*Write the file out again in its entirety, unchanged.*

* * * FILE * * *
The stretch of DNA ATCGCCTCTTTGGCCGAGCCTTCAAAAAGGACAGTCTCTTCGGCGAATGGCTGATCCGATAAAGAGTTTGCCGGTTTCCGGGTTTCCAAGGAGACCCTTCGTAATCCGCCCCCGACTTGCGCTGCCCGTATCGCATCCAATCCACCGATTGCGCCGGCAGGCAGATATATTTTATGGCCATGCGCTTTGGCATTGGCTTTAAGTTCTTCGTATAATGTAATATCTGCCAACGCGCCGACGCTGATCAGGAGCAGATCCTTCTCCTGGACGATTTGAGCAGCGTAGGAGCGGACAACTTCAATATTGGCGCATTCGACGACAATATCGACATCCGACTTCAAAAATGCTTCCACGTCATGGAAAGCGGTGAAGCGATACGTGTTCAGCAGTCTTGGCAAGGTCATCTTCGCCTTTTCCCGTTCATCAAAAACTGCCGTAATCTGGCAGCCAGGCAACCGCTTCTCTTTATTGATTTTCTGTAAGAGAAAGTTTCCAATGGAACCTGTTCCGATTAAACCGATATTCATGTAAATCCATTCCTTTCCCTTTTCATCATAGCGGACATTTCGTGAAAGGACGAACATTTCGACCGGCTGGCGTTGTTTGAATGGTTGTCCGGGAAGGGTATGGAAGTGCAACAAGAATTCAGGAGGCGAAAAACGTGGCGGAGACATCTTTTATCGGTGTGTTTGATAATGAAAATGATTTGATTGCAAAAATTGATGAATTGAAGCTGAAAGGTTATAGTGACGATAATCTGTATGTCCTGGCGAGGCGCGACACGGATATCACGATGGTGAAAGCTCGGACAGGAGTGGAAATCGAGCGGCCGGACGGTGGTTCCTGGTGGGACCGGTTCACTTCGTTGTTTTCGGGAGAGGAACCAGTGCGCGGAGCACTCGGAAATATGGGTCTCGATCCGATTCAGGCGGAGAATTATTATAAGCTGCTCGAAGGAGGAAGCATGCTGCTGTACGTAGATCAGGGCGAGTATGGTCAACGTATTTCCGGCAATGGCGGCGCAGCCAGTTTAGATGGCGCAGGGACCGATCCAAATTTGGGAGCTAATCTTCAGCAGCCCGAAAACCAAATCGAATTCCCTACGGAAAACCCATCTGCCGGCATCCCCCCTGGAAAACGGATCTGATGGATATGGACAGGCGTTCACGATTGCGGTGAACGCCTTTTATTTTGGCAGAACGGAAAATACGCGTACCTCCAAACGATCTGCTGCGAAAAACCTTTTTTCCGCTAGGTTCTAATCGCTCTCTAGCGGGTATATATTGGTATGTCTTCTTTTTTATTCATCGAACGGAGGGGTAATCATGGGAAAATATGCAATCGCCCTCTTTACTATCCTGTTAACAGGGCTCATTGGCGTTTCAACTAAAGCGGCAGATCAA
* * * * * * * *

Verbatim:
The stretch of DNA ATCGCCTCTTTGGCCGAGCCTTCAAAAAGGACAGTCTCTTCGGCGAATGGCTGATCCGATAAAGAGTTTGCCGGTTTCCGGGTTTCCAAGGAGACCCTTCGTAATCCGCCCCCGACTTGCGCTGCCCGTATCGCATCCAATCCACCGATTGCGCCGGCAGGCAGATATATTTTATGGCCATGCGCTTTGGCATTGGCTTTAAGTTCTTCGTATAATGTAATATCTGCCAACGCGCCGACGCTGATCAGGAGCAGATCCTTCTCCTGGACGATTTGAGCAGCGTAGGAGCGGACAACTTCAATATTGGCGCATTCGACGACAATATCGACATCCGACTTCAAAAATGCTTCCACGTCATGGAAAGCGGTGAAGCGATACGTGTTCAGCAGTCTTGGCAAGGTCATCTTCGCCTTTTCCCGTTCATCAAAAACTGCCGTAATCTGGCAGCCAGGCAACCGCTTCTCTTTATTGATTTTCTGTAAGAGAAAGTTTCCAATGGAACCTGTTCCGATTAAACCGATATTCATGTAAATCCATTCCTTTCCCTTTTCATCATAGCGGACATTTCGTGAAAGGACGAACATTTCGACCGGCTGGCGTTGTTTGAATGGTTGTCCGGGAAGGGTATGGAAGTGCAACAAGAATTCAGGAGGCGAAAAACGTGGCGGAGACATCTTTTATCGGTGTGTTTGATAATGAAAATGATTTGATTGCAAAAATTGATGAATTGAAGCTGAAAGGTTATAGTGACGATAATCTGTATGTCCTGGCGAGGCGCGACACGGATATCACGATGGTGAAAGCTCGGACAGGAGTGGAAATCGAGCGGCCGGACGGTGGTTCCTGGTGGGACCGGTTCACTTCGTTGTTTTCGGGAGAGGAACCAGTGCGCGGAGCACTCGGAAATATGGGTCTCGATCCGATTCAGGCGGAGAATTATTATAAGCTGCTCGAAGGAGGAAGCATGCTGCTGTACGTAGATCAGGGCGAGTATGGTCAACGTATTTCCGGCAATGGCGGCGCAGCCAGTTTAGATGGCGCAGGGACCGATCCAAATTTGGGAGCTAATCTTCAGCAGCCCGAAAACCAAATCGAATTCCCTACGGAAAACCCATCTGCCGGCATCCCCCCTGGAAAACGGATCTGATGGATATGGACAGGCGTTCACGATTGCGGTGAACGCCTTTTATTTTGGCAGAACGGAAAATACGCGTACCTCCAAACGATCTGCTGCGAAAAACCTTTTTTCCGCTAGGTTCTAATCGCTCTCTAGCGGGTATATATTGGTATGTCTTCTTTTTTATTCATCGAACGGAGGGGTAATCATGGGAAAATATGCAATCGCCCTCTTTACTATCCTGTTAACAGGGCTCATTGGCGTTTCAACTAAAGCGGCAGATCAA